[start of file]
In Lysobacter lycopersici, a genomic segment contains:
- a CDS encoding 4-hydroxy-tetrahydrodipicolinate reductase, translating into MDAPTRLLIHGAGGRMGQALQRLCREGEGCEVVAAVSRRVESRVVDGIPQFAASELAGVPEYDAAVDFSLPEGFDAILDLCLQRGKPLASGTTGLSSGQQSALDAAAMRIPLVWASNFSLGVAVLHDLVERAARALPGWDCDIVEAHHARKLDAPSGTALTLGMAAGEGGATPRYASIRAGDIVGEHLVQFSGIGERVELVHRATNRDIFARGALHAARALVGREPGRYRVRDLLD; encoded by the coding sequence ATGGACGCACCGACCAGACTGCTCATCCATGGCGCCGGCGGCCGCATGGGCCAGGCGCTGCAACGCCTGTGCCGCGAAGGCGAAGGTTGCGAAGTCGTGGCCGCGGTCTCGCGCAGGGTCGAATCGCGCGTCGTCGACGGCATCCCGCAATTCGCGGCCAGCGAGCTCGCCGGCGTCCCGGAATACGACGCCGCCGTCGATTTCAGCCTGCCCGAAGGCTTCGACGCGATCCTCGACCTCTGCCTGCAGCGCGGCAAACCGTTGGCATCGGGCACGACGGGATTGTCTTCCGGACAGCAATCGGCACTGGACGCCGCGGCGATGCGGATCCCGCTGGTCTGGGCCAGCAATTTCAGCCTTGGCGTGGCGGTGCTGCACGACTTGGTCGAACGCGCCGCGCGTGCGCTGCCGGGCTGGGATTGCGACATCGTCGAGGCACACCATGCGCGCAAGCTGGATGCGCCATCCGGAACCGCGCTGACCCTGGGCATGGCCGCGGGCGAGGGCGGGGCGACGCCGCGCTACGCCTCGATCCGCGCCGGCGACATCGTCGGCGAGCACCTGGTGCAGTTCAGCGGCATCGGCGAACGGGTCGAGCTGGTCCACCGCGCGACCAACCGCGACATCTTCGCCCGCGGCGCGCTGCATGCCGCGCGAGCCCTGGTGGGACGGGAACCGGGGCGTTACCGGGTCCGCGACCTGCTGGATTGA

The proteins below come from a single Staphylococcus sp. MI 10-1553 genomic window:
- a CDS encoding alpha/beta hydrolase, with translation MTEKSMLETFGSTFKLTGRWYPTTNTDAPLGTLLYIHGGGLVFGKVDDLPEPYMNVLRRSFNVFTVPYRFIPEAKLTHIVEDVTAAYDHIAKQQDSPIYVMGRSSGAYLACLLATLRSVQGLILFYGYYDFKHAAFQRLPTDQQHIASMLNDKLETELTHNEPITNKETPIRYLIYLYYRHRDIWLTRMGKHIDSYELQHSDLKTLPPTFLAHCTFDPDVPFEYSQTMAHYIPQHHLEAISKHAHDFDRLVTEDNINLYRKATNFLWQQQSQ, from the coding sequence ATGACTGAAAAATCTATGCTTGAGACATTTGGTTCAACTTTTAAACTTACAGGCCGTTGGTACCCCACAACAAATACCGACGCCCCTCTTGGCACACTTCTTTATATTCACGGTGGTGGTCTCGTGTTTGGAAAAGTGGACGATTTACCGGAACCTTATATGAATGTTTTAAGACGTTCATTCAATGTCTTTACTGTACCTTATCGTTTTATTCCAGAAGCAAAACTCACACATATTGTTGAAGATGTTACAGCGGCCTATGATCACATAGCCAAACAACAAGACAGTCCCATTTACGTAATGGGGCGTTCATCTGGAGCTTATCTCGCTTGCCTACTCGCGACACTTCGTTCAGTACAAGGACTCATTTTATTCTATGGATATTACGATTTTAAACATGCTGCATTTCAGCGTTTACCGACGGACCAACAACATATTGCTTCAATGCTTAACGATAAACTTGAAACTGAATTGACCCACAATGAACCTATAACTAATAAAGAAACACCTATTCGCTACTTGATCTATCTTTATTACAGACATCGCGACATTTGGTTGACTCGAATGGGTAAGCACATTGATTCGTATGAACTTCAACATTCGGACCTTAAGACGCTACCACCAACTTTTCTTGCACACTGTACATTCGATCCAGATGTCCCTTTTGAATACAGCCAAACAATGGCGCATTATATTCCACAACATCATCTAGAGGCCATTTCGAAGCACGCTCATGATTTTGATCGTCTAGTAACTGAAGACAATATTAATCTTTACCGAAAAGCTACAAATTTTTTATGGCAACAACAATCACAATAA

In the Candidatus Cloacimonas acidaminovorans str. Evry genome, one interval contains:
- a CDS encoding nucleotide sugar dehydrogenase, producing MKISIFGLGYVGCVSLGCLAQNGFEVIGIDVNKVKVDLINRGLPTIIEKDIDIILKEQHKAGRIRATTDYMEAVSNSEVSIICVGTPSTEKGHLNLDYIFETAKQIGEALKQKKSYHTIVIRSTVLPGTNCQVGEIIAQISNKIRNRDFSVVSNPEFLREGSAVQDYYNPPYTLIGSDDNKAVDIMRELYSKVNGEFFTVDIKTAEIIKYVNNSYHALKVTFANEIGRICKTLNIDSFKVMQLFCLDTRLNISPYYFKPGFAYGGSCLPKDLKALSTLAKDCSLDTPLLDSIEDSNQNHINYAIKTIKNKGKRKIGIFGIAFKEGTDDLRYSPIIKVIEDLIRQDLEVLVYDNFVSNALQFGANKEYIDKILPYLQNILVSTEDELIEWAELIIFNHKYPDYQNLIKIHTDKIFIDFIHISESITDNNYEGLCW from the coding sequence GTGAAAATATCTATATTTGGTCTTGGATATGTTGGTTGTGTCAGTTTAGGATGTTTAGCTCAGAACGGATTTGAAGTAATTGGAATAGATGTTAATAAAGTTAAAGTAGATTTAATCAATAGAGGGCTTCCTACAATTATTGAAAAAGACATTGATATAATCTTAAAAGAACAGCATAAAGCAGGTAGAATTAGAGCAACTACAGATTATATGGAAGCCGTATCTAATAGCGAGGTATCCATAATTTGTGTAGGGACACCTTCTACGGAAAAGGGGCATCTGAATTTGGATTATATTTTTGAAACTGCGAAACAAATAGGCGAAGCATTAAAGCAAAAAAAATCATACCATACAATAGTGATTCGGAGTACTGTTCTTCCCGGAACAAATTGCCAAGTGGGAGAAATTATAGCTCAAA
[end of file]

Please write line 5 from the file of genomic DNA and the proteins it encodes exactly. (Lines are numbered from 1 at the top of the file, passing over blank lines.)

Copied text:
In the Candidatus Cloacimonas acidaminovorans str. Evry genome, one interval contains: